SGA chairman Hogg is further quoted in the Scotsman article talking about the golden eagle population and he implies that there’s no need for concern about its conservation status. He trots out the usual line about the population’s ‘stability’ at around 420-440 pairs but fails to acknowledge that this ‘stability’ is wholly misleading, given the accepted scientific evidence shows that the species only has favourable conservation status in 3 of 16 regions, the population is being kept suppressed by illegal persecution, and there should be a minimum of 716 pairs overall (we blogged about this the other day (here) and we’ll keep blogging about it for as long as the spin cycle lasts).

Scotsman article here


7 Responses to “Zanussi engineers called in to help SGA stuck on spin cycle”


  1. April 11, 2013 at 2:04 pm

    This is typical of the sort of nonsense they trot out and I find it surprising there isn’t apparently anyone in their organisation that realises how ridiculous some of their statements appear.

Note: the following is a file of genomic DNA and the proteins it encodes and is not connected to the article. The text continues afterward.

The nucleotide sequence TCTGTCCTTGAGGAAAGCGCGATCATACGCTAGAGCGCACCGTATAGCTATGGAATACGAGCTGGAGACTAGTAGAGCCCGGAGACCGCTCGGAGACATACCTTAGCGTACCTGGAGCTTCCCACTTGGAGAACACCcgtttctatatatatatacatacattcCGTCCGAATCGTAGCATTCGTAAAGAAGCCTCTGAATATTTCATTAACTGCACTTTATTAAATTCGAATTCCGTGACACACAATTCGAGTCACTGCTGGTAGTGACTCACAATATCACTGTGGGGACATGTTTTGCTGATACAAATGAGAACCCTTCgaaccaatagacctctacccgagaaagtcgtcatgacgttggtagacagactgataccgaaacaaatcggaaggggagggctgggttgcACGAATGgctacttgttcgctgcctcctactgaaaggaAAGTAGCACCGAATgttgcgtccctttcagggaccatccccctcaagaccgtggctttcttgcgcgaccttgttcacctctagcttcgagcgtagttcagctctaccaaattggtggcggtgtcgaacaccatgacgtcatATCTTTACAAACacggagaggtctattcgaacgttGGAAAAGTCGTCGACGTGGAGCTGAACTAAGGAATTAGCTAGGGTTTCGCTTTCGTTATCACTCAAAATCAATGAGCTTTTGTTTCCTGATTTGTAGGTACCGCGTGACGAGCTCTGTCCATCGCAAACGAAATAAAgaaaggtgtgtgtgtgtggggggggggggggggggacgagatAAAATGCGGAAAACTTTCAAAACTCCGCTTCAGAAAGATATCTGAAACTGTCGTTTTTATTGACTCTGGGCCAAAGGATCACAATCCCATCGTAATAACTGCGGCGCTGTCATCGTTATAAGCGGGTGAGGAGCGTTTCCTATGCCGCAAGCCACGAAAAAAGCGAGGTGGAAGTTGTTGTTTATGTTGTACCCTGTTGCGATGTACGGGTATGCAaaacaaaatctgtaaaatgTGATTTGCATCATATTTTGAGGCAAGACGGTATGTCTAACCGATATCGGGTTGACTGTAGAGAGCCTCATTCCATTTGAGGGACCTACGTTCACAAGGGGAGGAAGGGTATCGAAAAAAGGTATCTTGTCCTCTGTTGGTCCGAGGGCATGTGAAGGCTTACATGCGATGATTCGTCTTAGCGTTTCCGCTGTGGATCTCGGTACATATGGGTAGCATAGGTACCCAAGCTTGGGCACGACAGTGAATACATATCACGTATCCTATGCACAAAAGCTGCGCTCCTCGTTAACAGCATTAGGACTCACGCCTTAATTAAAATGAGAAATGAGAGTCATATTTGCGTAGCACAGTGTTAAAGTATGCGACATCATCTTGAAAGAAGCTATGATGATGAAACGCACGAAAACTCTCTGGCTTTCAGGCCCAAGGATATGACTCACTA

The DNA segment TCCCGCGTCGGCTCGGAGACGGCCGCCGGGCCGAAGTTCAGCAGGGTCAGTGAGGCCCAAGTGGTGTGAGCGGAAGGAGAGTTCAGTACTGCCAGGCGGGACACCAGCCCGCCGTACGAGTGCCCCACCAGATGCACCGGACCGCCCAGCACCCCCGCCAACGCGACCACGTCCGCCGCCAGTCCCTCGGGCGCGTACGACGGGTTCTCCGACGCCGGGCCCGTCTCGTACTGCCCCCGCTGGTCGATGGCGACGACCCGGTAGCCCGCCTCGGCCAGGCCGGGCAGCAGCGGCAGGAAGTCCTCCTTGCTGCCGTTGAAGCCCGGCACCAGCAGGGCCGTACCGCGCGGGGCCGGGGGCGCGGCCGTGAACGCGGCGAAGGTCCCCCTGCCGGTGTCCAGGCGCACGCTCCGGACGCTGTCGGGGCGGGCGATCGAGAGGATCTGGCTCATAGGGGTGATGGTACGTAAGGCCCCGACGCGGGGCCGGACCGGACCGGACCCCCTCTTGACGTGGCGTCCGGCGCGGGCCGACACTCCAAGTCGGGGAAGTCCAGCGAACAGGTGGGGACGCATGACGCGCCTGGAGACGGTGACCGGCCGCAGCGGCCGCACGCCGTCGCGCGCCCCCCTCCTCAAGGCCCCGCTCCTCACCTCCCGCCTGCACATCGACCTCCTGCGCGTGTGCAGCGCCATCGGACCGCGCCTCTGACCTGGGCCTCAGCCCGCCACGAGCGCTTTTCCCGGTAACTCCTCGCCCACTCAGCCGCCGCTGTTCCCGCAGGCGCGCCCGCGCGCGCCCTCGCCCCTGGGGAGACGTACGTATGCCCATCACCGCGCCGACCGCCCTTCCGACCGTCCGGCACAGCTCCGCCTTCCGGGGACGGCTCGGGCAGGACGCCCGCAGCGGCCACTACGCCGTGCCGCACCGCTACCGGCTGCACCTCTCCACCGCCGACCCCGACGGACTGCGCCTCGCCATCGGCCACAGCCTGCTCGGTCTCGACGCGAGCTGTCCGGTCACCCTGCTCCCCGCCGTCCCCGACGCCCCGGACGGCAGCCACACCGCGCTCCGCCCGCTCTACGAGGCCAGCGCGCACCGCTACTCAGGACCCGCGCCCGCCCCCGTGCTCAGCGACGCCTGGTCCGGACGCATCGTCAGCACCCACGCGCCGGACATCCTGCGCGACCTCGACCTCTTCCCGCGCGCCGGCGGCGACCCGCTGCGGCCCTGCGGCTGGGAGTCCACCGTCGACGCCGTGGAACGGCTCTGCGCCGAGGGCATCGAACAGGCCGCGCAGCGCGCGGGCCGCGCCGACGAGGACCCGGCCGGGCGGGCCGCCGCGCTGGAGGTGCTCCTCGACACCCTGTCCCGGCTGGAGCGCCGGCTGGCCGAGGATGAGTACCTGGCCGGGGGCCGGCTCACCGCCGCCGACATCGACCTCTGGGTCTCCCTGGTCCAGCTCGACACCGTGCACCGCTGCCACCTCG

I’m left with the depressing thought that they do know but are so arrogant as not to care; which doesn’t give much hope of change.

  2. 2 Dave Dick
    April 11, 2013 at 2:08 pm

    Probably worth a mention here about the “philosophical” differences in their view of nature between the average SGA member and the average conservationist – which leads to such outpourings.

    Gamekeepers and many in the shooting and landowning industry are on the “control freak” side of human nature – nothing worries them more than the idea of “uncontrolled” nature…such as badgers, ravens or even golden eagles reaching the carrying capacity of their whole environment.That’s all wrong to them – everything is a product of their efforts, they “tolerate” a certain amount of predation and they “cull” the rest.